ARE WE GETTING FOOLED AGAIN? COMING TO TERMS WITH LIMITATIONS IN THE USE OF PERSONALITY TESTS FOR PERSONNEL SELECTION
Version of Record online: 13 NOV 2007
Volume 60, Issue 4, pages 1029–1049, Winter 2007
How to Cite
MORGESON, F. P., CAMPION, M. A., DIPBOYE, R. L., HOLLENBECK, J. R., MURPHY, K. and SCHMITT, N. (2007), ARE WE GETTING FOOLED AGAIN? COMING TO TERMS WITH LIMITATIONS IN THE USE OF PERSONALITY TESTS FOR PERSONNEL SELECTION. Personnel Psychology, 60: 1029–1049. doi: 10.1111/j.1744-6570.2007.00100.x
- Issue online: 13 NOV 2007
- Version of Record online: 13 NOV 2007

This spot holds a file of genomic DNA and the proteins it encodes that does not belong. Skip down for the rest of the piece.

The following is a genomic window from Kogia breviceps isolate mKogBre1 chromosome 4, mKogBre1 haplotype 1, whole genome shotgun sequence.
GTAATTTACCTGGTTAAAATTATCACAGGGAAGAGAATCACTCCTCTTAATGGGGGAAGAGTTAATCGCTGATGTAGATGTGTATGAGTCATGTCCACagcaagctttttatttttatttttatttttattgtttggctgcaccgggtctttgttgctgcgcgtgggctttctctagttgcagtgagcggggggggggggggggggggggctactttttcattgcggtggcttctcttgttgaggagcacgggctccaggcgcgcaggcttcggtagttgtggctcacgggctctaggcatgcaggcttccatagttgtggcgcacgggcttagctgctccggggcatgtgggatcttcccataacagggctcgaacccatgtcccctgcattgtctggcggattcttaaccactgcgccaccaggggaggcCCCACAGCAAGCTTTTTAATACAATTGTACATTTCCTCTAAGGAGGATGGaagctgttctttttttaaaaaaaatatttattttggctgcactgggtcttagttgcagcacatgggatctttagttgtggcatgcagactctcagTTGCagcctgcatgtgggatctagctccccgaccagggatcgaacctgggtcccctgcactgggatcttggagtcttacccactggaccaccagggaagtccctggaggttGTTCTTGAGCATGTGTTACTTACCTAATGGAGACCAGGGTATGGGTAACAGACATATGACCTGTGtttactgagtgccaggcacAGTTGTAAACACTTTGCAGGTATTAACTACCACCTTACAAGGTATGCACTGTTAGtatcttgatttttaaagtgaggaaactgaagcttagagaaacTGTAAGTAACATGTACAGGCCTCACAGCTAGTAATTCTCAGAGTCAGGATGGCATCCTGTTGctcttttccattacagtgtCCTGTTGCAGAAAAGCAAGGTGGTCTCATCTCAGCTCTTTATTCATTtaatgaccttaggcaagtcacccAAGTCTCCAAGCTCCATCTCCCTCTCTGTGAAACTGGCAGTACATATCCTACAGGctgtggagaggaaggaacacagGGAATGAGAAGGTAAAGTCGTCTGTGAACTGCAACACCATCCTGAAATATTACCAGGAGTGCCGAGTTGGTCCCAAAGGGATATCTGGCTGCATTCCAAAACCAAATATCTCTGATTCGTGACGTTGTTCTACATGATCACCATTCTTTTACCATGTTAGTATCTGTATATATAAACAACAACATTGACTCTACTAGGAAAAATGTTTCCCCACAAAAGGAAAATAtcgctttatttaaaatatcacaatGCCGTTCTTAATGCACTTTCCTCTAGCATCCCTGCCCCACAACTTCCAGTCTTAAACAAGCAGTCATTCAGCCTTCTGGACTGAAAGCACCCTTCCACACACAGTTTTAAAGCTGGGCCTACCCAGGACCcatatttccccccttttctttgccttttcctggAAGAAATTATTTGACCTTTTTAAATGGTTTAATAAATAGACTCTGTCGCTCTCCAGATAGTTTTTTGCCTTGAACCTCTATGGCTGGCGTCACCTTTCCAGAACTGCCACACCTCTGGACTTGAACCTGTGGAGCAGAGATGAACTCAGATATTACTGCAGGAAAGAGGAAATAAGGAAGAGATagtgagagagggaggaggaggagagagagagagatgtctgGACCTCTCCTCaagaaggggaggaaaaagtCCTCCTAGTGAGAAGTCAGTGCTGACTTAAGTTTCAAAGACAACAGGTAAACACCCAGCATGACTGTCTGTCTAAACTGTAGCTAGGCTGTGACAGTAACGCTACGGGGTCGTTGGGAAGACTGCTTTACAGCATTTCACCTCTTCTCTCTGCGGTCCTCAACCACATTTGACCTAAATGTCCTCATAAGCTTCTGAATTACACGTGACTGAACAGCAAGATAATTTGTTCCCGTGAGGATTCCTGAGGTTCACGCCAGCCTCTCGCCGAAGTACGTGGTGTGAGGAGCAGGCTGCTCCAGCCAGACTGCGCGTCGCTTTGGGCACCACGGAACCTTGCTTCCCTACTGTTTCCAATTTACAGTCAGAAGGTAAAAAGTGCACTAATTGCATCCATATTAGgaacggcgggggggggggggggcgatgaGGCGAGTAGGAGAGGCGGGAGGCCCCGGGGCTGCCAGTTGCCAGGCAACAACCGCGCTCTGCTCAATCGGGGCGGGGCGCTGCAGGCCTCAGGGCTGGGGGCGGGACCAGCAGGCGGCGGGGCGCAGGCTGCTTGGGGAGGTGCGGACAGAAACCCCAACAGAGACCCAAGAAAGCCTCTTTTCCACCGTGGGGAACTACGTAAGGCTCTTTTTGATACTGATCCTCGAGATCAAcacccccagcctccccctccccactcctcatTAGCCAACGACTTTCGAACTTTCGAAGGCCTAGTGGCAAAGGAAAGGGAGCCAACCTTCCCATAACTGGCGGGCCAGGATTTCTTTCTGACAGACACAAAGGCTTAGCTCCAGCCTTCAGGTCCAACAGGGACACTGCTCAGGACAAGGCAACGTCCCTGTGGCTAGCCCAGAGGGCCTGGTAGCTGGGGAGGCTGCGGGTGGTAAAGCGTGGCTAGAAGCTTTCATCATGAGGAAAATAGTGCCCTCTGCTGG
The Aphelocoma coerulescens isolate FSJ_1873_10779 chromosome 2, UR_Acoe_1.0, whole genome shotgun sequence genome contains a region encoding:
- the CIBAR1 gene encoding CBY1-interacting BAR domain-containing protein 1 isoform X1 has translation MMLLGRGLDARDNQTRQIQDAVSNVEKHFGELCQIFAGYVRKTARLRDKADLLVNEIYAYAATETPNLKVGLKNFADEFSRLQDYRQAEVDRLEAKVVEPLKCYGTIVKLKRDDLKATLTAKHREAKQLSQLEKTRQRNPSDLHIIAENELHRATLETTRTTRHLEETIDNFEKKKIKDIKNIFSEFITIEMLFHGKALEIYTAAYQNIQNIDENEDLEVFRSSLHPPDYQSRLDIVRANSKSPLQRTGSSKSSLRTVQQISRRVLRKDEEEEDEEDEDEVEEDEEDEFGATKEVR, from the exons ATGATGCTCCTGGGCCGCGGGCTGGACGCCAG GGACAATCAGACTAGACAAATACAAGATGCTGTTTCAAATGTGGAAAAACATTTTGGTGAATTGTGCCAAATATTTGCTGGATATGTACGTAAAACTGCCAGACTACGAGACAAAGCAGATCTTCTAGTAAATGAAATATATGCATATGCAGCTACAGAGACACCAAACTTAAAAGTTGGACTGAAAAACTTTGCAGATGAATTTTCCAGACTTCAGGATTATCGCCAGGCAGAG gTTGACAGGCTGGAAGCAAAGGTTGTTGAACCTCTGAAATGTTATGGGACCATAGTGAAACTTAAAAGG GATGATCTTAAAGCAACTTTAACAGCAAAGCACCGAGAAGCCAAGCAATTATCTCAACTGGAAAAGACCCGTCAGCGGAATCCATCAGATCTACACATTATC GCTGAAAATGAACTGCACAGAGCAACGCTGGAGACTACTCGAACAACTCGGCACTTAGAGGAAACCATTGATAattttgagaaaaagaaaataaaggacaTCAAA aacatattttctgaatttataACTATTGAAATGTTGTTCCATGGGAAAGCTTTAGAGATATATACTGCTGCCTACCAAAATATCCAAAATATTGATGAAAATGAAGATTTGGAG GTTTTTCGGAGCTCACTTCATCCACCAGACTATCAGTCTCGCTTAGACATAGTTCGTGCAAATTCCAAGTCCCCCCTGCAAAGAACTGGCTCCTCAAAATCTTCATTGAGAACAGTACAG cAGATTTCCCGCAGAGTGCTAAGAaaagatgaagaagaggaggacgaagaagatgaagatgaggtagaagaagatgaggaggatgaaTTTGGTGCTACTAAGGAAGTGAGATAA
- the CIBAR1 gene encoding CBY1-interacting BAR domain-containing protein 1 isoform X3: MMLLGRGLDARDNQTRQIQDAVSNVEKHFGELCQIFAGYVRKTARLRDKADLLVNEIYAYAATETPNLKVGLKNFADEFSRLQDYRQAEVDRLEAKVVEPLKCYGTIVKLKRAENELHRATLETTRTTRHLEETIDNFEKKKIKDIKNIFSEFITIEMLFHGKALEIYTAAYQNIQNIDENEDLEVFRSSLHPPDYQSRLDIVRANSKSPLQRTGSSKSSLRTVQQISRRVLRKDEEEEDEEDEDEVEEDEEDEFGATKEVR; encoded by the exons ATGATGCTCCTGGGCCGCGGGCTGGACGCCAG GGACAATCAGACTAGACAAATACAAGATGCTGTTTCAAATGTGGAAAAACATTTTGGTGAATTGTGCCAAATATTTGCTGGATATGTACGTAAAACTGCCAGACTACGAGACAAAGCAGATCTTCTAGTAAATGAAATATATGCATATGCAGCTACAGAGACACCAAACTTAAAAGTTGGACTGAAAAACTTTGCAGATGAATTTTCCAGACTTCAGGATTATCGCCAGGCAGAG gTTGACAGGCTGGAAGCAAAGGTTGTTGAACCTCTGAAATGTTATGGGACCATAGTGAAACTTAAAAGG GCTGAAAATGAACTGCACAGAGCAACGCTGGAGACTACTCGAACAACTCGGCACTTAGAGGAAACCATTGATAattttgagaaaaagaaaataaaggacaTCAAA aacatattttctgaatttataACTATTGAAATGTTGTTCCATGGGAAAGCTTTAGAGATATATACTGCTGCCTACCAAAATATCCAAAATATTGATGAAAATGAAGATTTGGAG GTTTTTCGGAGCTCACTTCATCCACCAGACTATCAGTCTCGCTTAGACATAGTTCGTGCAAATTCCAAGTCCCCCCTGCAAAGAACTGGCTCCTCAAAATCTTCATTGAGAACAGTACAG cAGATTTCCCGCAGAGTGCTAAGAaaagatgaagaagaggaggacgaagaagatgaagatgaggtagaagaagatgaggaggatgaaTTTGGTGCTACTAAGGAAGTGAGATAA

We recently published an article in which we highlighted a number of issues associated with the use of self-report personality tests in personnel selection contexts (Morgeson et al., 2007). Both Ones, Dilchert, Viswesvaran, and Judge (2007) and Tett and Christiansen (2007) have written responses to this article. In our response to these articles we address many of the issues raised by Ones et al. and Tett and Christiansen. In addition to a detailed response, we make the following 4 key points: (1) Our criticisms of personality testing apply only to the selection context, not to all research on personality; (2) the observed validities of personality tests predicting job performance criteria are low and have not changed much over time; (3) when evaluating the usefulness of using personality tests to select applicants, one must not ignore the observed, uncorrected validity; and (4) when discussing the value of personality tests for selection contexts, the most important criteria are those that reflect job performance. Implications for personality testing research and practice are discussed.